Hanging Together: If you or someone you know is in this situation, the first thing to understand is that you are not alone. This is happening all over the world as FATCA marches toward implementation. I urge you to send your story to one of the above organizations - the more documentation they have, the more effective they can be on your behalf. Remember Ben Franklin's saying: "You must all hang together, or assuredly you shall all hang separately."
Contact Local and Regional Lawmakers: If you are a dual citizen or an Accidental American then talk to your local or regional lawmakers too. If you are in Europe then you should know that there are Members of the EU Parliament who are very interested in the impact of FATCA on their citizens. A letter to your country MEPs with a copy to Sophie in't Veld (MEP - The Netherlands) is definitely a good idea.
Know Your Country Law: Depending on the country you live in, the bank that refuses you or who tries to close you existing accounts, may be in violation of local law. ACA has this article about Germany which is not terribly encouraging but every country is different so it's worth taking the time to find out what your rights are.
Just for fun let's look at what French law says about access to banking services in France. To my surprise, the news is a bit better.
Under the Code monétaire et financier - Article L312-1, Chapter 2, section 1 it says:
Toute personne physique ou morale domiciliée en France, dépourvue d'un compte de dépôt, a droit à l'ouverture d'un tel compte dans l'établissement de crédit de son choix. Toute personne physique de nationalité française résidant hors de France, dépourvue d'un compte de dépôt, bénéficie également du droit à l'ouverture d'un tel compte dans l'établissement de crédit de son choix.Read that carefully. The right to a bank account is not limited to French citizens - it covers ALL persons who live in the Hexagone. This right was reinforced by a charter that the banks are held to (une charte d'accessibilité bancaire) which has a list of the services that banks are required to provide which include a debit card and checks. Note that the bank can refuse to open an account for any reason and can also close an account. However, when this happens there is recourse for the person who was denied services.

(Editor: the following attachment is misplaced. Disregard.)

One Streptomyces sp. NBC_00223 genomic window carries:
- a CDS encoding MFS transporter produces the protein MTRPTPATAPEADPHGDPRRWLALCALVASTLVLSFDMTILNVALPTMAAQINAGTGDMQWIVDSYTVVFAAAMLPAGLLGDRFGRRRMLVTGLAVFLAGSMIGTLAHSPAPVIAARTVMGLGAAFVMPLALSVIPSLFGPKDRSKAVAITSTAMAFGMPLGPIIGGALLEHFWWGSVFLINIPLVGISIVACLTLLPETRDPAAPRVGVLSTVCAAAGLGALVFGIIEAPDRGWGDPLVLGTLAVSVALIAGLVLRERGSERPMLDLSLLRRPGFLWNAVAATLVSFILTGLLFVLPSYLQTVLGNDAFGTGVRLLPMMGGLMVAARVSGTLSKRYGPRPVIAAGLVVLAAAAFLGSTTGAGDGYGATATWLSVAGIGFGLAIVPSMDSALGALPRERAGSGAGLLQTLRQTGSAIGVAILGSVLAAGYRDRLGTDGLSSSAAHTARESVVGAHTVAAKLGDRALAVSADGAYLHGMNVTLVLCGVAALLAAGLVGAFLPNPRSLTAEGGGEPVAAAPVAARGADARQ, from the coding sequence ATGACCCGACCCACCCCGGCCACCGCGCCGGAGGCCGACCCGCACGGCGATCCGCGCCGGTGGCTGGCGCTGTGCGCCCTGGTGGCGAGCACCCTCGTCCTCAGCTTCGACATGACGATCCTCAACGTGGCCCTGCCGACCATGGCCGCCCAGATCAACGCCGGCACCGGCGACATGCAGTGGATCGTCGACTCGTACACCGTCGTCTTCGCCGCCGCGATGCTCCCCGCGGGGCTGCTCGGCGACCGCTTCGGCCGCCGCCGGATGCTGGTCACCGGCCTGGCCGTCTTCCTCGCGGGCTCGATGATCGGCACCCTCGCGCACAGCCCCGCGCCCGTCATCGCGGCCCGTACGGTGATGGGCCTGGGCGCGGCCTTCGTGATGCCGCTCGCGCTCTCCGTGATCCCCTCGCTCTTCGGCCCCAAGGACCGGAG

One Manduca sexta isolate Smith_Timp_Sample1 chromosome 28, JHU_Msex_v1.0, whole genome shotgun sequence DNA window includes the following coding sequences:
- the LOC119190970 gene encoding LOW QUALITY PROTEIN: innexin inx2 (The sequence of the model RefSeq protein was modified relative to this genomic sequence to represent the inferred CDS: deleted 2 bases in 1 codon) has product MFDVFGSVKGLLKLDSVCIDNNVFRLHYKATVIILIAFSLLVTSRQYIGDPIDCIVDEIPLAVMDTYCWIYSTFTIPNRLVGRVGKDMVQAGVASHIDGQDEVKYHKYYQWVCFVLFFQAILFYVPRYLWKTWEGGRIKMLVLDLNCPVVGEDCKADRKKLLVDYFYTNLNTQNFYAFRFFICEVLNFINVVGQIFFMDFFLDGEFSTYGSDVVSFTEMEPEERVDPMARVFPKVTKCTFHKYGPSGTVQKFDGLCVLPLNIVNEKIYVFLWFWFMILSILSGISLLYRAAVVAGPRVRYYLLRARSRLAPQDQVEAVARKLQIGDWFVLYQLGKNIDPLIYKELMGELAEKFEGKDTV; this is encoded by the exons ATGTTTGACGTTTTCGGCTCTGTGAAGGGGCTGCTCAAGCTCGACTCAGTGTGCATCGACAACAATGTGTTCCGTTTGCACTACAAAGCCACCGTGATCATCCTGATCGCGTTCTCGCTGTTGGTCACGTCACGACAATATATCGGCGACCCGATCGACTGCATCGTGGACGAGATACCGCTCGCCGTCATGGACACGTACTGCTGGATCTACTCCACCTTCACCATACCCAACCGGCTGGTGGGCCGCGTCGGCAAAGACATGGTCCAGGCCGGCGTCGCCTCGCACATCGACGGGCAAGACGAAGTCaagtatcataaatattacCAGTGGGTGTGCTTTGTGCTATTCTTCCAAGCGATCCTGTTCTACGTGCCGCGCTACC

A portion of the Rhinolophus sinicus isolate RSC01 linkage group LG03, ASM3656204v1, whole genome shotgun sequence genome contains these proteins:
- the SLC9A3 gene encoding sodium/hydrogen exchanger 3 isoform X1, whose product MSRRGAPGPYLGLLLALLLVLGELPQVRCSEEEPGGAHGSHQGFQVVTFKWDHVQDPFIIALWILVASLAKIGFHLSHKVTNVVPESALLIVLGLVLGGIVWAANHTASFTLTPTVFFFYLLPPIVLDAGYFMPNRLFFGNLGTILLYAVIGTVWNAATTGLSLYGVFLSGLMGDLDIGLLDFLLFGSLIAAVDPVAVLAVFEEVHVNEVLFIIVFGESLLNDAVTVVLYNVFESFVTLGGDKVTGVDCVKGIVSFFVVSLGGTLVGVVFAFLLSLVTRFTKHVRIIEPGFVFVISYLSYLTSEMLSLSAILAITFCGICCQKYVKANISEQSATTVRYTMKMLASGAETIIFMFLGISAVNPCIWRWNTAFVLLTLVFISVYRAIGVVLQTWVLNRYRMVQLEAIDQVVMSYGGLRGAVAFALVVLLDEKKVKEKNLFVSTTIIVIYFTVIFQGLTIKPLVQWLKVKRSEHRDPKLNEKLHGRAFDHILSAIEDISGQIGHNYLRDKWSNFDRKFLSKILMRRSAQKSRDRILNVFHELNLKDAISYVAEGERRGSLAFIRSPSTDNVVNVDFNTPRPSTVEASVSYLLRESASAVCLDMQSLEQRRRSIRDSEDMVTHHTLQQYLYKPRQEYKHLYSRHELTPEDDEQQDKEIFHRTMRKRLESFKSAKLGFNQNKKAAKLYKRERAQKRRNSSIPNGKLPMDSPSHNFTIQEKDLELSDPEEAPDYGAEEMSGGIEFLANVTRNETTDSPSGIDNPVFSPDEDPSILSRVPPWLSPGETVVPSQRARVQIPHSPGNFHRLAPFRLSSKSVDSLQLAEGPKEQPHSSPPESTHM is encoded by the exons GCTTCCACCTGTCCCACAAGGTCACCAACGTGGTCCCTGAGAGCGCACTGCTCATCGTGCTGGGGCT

(Every natural or legal person living in France, deprived of a deposit account, has the right to open such an account at the credit institution of his choice. Every natural person of French nationality living outside of France, deprived of a deposit account, also has the right to a deposit account at the credit institution of his choice.)
If the bank refuses to open an account for someone, it must provide that person with a letter documenting the refusal and explaining his rights.
The recourse then comes through the Banque de France. The person denied services can send the refusal letter and proof of identity and residency to them and they will find a bank for that person either close to his home or in another place of his choice ("désigne un établissement de crédit situé à proximité de son domicile ou d'un autre lieu de son choix").
Please note that this recourse is not available to people who already have accounts. It can't be used to open another account with another bank. The person must be facing a complete loss of all banking services to be eligible.
Also it only provides for access to basic banking services (I would assume this means checking and savings) and does not include investment accounts and the like.
The bank also has the right to close the account it was forced to open. However, it must give a reason and two months notice before closing the account. If the person is then left without any access to services at all, then he is back to contacting the Banque de France and going through the procedure again.
For a foreigner who has recently arrived in France and has limited French, this can be a real problem. Naturally the laws are in French and a new resident may not understand his or her rights. I could see a bank playing on the ignorance of the non-French person and trying to get away with refusing him without any explanation at all. There is also the file one must prepare for the Banque de France which must also be in French. But this is France, folks, and the official language is French (why this surprises people is always a mystery to me). This is a very good example of why learning the local language is not optional. No, it is absolutely necessary for survival. It's that or throw yourself on the mercy of someone who can interpret for you but that's not a viable long-term strategy in my opinion.
So there you have it. I'd be very interested in hearing from readers about the local banking access laws in their country. Does the U.S., Canada, Japan or the UK have any laws similar to this?